on emotional safety and compassion


True emotional safety comes from inside yourself. No one can actually touch you but you - and, you are not your emotions. So - perhaps counterintuitively, the way to feel safe is then to offer love to everyone, like a child. Approach with the assumption that they will love you too. And if they aren't able to, then the reason for that lies with them, not with you. It's still okay to love them even if they can't allow themselves to love you back. Offering our innocence and wonder to the world at large is a position from which we cannot be hurt - we are invincible in it, because in giving love we do not ask for anything back, and there is no expectation from others. It is a one way street. Others can choose to receive the love we give with open arms or not, but their decision doesn't affect our ability, willingness, or spirit of offering this love.

True damage comes when we stop ourselves from being what we need to be - exuberant, joyful, childlike in our innocence and trust and love. We learn through life that it's not safe to bring these to the world because we will not be accepted with them; they will be thrown back in our faces, stepped on, laughed at. Or at least, that's the lesson we think we learn. The actual lesson is that we don't FEEL like it's safe to offer these things because we are AFRAID that we won't be accepted with them. The so-called "second arrow" in Buddhism - the first is the injury, the second is the injury we do when we come down on ourselves. This is a difficult concept to embrace because it requires the acknowledgement that we have been (in some ways, willingly) injuring ourselves over and over and over again for our entire lives.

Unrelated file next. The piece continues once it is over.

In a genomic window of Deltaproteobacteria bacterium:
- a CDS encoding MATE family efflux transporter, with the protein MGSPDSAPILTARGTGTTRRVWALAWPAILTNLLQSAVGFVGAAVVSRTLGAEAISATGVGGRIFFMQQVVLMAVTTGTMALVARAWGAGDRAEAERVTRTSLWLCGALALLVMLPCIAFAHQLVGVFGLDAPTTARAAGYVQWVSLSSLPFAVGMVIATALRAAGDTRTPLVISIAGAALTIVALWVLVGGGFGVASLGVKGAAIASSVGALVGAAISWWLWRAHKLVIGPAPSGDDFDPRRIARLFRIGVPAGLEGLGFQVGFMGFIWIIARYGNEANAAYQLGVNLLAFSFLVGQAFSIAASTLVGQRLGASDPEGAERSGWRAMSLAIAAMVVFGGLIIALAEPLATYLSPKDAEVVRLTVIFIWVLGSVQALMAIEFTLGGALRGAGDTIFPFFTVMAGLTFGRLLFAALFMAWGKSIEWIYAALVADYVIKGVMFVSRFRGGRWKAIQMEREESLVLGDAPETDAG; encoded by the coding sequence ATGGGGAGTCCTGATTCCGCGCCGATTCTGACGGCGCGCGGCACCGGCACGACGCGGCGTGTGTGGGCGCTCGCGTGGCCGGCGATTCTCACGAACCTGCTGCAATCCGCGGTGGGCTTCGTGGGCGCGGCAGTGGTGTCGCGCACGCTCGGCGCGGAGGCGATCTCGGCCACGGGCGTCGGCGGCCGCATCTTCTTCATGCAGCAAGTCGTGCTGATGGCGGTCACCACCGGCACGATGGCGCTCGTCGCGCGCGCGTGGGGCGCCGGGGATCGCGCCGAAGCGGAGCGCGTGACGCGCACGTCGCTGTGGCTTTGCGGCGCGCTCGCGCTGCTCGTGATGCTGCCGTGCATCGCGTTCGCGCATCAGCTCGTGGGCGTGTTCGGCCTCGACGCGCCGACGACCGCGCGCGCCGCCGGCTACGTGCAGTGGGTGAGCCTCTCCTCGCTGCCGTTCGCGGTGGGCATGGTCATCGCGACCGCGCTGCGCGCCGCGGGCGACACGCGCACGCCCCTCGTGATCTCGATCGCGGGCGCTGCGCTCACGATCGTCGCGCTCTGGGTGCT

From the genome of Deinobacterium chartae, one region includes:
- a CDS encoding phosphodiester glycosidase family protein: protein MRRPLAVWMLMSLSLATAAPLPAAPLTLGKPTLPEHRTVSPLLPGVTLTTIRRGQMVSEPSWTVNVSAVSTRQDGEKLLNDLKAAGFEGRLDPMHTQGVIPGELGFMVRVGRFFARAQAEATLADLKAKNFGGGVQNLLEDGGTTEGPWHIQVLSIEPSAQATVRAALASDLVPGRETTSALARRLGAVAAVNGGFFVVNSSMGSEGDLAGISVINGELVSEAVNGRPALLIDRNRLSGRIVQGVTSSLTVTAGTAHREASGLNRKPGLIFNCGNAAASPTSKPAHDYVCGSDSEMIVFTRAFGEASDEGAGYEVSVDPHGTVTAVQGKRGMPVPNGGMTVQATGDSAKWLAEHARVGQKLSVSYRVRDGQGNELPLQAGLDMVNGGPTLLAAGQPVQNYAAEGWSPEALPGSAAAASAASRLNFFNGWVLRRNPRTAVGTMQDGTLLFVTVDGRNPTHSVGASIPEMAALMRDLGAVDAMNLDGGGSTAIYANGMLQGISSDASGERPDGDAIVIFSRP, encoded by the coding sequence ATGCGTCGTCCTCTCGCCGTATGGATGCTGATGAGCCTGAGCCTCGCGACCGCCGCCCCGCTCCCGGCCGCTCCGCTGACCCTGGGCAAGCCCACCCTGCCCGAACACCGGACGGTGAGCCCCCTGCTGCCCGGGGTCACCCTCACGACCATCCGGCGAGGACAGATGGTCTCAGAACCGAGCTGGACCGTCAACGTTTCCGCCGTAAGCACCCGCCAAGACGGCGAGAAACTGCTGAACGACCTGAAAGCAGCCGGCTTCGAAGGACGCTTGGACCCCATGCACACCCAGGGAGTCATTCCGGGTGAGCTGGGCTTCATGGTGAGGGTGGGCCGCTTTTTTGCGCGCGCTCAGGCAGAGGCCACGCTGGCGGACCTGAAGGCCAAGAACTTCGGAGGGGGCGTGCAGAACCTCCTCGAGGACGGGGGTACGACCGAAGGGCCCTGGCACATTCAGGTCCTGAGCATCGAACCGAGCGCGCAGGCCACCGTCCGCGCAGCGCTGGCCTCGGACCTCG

The truth is, the people who don't accept these qualities in us are those who are in the most pain, those who suffer because they are hiding the farthest in the hole. They lack acceptance and compassion because they know that secretly, they want those open, excitable, joyful, loving things for themselves and they don't feel that they are allowed to. It's a vicious and self-perpetuating cycle. We spend our childhoods rushing to become adults, and then our entire adulthood trying to recover our child selves, or in the worst cases, hide them. The idea that we can actually live as our Truths, that we can be our child selves as adults, and that perhaps we have spent much of our lives seeking safety through dead-end means (money, power, sex, etc) can be extremely threatening if not absolutely devastating; we try to protect ourselves from seeing this failure by judging instead of accepting, sticking to close-mindedness instead of allowing curiosity, clinging to hardness and rigidity instead of inviting love and compassion.

We don't need acceptance in order to offer ourselves fully. The inner Self is a fact, an unchangeable, a Truth. It is not up for negotiation, it is not moldable, it is only exactly as it is. Behavior is not the Self, nor are emotions or thoughts. The Self is a Source. But many of us are afraid of it. How can we face this unchangeable Truth that we have lived with our whole lives, how can we acknowledge its constant existence when that acknowledgement also forces us to see how we continually turn from it, reject it, stomp on it, run from it, despise it?

Safety comes from this understanding and from compassion, the ability to understand the pain of others. By no means do we need to take on this pain, but when we are able to see it in others and see how they bring it to their interactions with the world and with us, how it brings intimidation and fear and instigates self-hatred and self-violence - then it loses its power to spread suffering to us, to find a hold in us and keep us from living our own Truths. 

Lesson: it's much easier to do what is intuitively right and be what we are than to struggle against such things, despite the fact that it frequently feels actually impossible to go with said Truth. The struggle against our selves only causes suffering and pain, where the following of Truth brings ease.